Running through all the plaintiff's filings is a fundamental misconception: that negligence and deliberate indifference are the same thing. They are not, and the plaintiff has made no effort to establish the latter. At argument her lawyer disclaimed any intention of alleging new facts in the amended complaint that the district judge did not permit him to file. (In response to my question, "So we have all your allegations before us, do we not?" the lawyer answered, "Yeah, I guess you do.") Instead he repeated what he had told the district court, that the original complaint had not been "pled as a complaint in federal court should be pled, with the federal claims first and a statement for the basis of federal jurisdiction. Plaintiff wanted to correct this and otherwise clean up the language in the complaint to keep the record clear." Period. And so I do not understand the significance that my colleagues attach to the district court's refusal to permit the amended complaint to be filed. They do not point to any facts, whether in the plaintiff's statement of facts or elsewhere, that might support liability or defeat immunity. The only ground for the remand that the majority opinion mentions besides the irrelevant amended complaint is the district judge's failure to explain why he denied the defendant's plea of immunity. That failure may be regrettable but it is irrelevant, because the question whether a right upon which a suit is based is clearly established is a question of law and we do not defer to the answers that district judges give to such questions.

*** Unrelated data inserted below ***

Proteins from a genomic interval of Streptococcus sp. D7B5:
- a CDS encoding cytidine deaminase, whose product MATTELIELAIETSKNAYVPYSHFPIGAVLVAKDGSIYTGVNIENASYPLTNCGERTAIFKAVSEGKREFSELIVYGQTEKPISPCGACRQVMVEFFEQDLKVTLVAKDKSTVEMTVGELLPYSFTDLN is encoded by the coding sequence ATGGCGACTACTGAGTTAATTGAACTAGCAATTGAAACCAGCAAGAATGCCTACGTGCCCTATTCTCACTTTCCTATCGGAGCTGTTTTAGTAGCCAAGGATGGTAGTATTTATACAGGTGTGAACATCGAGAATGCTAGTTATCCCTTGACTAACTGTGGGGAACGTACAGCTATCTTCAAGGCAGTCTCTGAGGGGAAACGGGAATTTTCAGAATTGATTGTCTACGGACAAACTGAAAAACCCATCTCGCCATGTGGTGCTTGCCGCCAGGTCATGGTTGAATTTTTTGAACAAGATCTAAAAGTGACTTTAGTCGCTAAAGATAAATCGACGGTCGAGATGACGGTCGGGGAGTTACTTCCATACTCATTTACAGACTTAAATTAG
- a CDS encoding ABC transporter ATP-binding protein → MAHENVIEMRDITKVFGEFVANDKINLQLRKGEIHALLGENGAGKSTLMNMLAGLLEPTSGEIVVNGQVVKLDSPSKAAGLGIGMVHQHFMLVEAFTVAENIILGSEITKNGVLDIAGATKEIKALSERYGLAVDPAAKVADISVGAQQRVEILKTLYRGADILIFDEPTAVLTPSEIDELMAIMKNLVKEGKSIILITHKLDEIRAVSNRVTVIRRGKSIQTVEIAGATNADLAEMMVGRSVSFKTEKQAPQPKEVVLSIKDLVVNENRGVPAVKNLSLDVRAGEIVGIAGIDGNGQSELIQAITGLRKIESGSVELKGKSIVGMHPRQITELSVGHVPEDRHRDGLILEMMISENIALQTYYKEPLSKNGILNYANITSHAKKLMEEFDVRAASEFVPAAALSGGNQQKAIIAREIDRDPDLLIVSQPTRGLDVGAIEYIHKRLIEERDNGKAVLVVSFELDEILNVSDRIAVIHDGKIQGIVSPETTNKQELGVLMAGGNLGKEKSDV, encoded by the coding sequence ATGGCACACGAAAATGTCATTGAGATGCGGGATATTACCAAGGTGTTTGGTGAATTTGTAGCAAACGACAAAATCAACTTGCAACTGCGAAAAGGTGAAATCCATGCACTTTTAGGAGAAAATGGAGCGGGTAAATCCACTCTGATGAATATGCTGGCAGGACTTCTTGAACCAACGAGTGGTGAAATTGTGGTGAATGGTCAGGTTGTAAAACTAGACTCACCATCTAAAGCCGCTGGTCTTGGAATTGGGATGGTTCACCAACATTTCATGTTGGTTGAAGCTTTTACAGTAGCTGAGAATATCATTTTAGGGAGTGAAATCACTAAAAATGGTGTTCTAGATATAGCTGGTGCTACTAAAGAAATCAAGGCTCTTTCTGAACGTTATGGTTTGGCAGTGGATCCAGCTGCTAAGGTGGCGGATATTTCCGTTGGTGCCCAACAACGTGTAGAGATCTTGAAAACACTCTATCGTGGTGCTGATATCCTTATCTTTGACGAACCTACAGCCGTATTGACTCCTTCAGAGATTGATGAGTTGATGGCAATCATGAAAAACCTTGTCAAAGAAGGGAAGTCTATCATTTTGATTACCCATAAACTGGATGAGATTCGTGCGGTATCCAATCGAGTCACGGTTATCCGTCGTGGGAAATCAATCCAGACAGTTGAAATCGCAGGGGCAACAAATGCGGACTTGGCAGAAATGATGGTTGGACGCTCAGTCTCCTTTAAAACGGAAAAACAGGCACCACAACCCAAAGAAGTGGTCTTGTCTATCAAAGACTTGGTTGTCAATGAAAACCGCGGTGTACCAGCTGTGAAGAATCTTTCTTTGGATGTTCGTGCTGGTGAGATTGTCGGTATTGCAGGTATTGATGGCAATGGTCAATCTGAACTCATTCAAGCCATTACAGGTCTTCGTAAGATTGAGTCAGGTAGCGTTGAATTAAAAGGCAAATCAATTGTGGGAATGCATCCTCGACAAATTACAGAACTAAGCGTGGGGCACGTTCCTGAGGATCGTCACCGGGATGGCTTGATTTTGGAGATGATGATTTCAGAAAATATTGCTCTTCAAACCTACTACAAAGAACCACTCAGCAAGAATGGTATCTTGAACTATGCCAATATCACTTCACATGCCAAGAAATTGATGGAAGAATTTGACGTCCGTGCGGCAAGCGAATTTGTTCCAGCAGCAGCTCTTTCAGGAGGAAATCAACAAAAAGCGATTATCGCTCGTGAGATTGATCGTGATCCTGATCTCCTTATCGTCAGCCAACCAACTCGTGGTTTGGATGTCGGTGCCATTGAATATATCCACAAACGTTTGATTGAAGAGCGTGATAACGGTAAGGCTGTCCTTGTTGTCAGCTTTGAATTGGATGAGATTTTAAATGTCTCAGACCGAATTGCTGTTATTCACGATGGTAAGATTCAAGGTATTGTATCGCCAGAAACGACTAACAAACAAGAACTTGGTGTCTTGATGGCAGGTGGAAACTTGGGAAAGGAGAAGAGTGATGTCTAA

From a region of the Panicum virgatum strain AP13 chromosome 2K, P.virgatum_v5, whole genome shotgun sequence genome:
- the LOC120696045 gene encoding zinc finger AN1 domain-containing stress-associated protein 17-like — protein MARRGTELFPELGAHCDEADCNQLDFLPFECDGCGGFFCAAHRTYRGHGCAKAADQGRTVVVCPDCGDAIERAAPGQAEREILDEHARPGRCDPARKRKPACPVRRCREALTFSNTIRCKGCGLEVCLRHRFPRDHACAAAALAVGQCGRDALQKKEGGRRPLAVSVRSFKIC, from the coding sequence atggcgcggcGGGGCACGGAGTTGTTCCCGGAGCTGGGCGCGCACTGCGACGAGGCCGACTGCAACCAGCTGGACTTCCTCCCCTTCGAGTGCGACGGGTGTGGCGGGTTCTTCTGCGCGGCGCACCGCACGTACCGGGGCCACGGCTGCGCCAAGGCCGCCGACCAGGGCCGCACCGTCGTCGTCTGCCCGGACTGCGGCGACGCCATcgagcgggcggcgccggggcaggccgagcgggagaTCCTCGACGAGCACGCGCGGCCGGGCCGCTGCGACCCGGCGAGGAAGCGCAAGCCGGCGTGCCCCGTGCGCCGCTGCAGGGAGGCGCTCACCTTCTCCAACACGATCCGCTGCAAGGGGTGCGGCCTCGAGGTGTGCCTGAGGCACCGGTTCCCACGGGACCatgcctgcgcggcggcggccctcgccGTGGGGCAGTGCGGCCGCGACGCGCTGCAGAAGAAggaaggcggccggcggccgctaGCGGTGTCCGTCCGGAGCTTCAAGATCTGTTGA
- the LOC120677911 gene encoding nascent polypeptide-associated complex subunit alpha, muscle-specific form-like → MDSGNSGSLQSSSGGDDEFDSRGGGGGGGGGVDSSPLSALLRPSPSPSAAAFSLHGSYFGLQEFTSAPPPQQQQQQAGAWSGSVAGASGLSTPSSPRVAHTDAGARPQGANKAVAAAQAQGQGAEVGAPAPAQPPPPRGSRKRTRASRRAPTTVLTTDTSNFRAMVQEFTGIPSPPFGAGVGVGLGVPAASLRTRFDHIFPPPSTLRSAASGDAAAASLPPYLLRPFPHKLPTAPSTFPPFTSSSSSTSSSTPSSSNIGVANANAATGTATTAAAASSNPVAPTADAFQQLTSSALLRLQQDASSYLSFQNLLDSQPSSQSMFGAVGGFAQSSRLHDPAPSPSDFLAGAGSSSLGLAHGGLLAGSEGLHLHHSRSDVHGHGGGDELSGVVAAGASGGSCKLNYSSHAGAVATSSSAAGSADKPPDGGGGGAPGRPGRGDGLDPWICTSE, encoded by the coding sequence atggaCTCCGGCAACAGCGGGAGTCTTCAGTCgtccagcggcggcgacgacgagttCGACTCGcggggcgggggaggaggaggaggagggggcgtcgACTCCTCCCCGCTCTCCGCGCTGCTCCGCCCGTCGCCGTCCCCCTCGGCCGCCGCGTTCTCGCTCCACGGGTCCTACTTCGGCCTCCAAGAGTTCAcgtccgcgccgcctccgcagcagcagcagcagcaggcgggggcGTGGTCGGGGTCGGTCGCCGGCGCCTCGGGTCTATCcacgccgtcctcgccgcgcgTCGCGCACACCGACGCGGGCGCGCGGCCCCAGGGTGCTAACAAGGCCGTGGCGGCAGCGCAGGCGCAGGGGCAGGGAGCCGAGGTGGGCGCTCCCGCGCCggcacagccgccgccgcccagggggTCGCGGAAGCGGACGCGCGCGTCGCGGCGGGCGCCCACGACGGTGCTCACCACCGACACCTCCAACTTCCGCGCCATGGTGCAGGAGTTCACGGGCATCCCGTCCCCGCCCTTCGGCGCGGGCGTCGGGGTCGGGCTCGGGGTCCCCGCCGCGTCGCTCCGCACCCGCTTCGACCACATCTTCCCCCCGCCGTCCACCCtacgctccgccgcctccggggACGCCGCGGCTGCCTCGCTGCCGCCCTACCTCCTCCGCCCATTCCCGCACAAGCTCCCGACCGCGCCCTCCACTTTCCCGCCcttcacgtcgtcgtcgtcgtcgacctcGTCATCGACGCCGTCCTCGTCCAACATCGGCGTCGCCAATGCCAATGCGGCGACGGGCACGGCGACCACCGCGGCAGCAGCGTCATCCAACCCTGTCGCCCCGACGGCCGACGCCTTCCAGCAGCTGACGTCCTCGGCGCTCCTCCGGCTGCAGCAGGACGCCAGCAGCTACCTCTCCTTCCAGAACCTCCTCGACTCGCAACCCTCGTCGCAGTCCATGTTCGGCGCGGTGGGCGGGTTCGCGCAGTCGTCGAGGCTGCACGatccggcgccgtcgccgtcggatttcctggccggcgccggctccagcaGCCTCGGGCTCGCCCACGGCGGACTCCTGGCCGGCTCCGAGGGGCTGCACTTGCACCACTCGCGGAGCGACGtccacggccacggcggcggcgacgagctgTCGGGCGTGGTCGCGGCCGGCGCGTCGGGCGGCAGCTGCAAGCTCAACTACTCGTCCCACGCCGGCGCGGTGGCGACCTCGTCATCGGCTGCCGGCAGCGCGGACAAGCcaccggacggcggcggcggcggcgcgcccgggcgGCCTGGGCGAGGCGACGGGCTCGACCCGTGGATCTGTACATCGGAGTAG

A remand will serve only to keep a doomed case alive for a little while longer. I don't see the point.